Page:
Brewing confidence
The Heritage’s chain used to "merchandise" its coffee right off the brewers, but the chain realized such a presentation conflicted with the more upscale message it had been seeking. The chain has since moved the pots and warmers away from the brewing area to create a sense of "theater." While the coffee area still measures roughly the same size in terms of linear feet, it’s part of a larger area— approximately 21 linear feet—the chain uses to merchandise the fountain and roller grill offers.

"With the new coffee program, we haven’t set a specific sales goal, but the bottom line there is that we will feel more confident that we’re executing for our guests," he says. "We’re making the impression that we’re definitely in the coffee business by focusing on offering a quality product every day."

To ensure consistent execution, Heritage’s is beefing up its training procedures. Its main coffee supplier will conduct follow-up to make sure the company is executing properly, plus the chain will hold inspections of its own on a regular basis. In addition, all store managers are being trained through Heritage’s human resources center in Thorofare. The company’s operations department has also included this as a top priority in its daily inspections. Heritage’s own service department will perform all of the installations.

"Fresh is the name of the game, and you make sure the coffee is fresh by training your people correctly," he says. "Fresh coffee every 30 minutes— that’s our promise to our guests. We’re trying not to make the program really complicated, so we’re just focusing on doing the right things like keeping the area clean and making sure the pots are always full with fresh coffee. As long as we hold true to that, the right things should come back to us in terms of increased sales and satisfied customers."

Emulating Starbucks
Pilot Travel Centers LLC (Knoxville, TN) is also raising the bar on its coffee offer at its convenience stores in east Tennessee, as well as nationally at its 260 interstate travel centers in 38 states. The company expects two new premium blends— 100% Colombian Coffee and 100% Arabica Dark Roast Coffee—to "dramatically improve" its offer.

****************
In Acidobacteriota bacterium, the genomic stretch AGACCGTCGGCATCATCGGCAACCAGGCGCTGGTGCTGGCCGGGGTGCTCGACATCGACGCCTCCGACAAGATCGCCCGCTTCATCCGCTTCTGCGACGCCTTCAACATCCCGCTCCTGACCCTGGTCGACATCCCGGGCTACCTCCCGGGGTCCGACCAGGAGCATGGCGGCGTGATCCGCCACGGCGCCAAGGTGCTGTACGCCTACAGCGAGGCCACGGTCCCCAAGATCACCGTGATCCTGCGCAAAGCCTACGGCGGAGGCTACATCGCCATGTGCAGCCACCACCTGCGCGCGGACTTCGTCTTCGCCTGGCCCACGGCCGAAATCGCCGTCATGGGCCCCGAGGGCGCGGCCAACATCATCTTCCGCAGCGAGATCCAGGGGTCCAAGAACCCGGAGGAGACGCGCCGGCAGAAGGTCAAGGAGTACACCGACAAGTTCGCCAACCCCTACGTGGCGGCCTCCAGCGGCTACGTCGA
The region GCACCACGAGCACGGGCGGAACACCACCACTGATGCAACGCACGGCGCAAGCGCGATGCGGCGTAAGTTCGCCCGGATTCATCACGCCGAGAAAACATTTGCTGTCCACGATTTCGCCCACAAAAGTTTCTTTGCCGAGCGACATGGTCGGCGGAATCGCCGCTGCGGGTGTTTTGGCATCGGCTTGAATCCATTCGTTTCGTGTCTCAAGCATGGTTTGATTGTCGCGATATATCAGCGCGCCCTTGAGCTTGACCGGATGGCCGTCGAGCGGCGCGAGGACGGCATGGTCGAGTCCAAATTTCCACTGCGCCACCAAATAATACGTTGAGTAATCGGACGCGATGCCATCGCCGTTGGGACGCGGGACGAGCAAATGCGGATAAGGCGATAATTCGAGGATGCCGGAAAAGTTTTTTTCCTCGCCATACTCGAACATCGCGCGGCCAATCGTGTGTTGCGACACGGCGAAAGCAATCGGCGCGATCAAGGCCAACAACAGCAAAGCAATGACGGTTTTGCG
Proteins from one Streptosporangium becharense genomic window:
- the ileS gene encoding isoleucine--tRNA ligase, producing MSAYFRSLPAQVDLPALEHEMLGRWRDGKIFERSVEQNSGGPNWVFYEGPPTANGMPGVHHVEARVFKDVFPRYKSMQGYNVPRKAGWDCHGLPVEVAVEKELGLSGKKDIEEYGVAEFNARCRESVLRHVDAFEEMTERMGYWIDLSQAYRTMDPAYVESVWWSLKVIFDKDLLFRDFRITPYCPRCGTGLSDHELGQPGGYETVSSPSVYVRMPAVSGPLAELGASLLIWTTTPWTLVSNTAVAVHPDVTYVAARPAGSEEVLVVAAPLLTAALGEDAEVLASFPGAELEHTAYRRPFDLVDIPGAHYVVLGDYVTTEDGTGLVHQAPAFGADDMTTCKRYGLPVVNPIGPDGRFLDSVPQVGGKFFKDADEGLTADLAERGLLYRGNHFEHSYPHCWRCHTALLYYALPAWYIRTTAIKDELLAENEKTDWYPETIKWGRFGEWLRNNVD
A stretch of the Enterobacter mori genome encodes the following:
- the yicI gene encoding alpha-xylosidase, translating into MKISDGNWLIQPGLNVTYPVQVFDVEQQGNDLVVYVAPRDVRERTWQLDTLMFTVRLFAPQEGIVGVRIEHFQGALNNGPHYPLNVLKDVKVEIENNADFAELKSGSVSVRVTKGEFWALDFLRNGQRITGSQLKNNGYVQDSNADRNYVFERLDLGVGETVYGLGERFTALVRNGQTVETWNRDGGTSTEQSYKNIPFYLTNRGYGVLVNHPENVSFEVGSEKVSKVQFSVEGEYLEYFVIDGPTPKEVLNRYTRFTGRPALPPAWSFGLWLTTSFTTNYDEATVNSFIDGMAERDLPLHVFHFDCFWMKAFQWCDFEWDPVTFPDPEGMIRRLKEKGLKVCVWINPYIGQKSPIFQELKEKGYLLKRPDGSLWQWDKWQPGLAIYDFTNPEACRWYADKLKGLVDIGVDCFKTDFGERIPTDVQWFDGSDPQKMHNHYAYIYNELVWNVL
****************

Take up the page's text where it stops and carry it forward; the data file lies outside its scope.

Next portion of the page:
In its new premium blends, Pilot will increase by 50% the amount of coffee grounds used to brew each cup of coffee, creating a beverage that is both rich and sophisticated, according to Ken Parent, Pilot’s senior vice president of operations. While the quality of "joe" in every cup will improve, price points will not change.

"We will ensure that coffee is brewed every 60 minutes, guaranteeing all customers fresh, hot coffee," Parent says, adding that Pilot will promote the new coffee wi
th the slogan, Good to Go.

After spending months visiting coffee roasters and suppliers around the country, Pilot partnered with Sara Lee to provide its new premium blends. Parent says improvements in the coffee program go far beyond high-quality beans and increased brew strength. The changes also encompass new operational controls over water temperature, brew times and coffee handling procedures.

"This kind of high-quality coffee previously was found only in specialty outlets," says Parent. "Americans have gotten used to drinking weak, bitter coffee. But recently, premium brands like Starbucks have introduced us to the taste of truly great coffee. This is the standard Pilot will emulate."

Multi-tasking with Optima

Struggling with customer coffee spills and their related liability? Need an upscale coffee lid to top off a gourmet hot beverage program? Stocking too many lid styles to accommodate multiple cup sizes? A unique new lid from Dart Container may solve any and all of these operations challenges.

The innovative Optima Reclosable Lid fits five different Dart cup sizes— 12 oz., 14 oz., 16 oz., 20 oz. and 24 oz. The lid costs about 1′ more than Dart’s standard cappuccino-style domed lid, but results from early adopters seem to justify the added expense. New England’s Dunkin’ Donuts implemented the cup in its network last year and has benefited from an increase in sales as a result.

The QSR chain has also witnessed a decrease in spills at the drive-thru thanks to the lid, which uses a special resealable tab to create a leak-resistant seal.

Convenience retailers are hailing the advantages of Optima, too. After a successful test in spring of 2004, Dallas-based 7-Eleven Inc. has begun using Optima in its Florida stores. Meanwhile, Sheetz Inc. (Altoona, PA) has started its own sort of "Pepsi Challenge," pitting Optima against a conventional tear-tab lid. Early results show a positive response from Sheetz customers, according to Dart Container Director of Market Research Jeb Buterbaugh.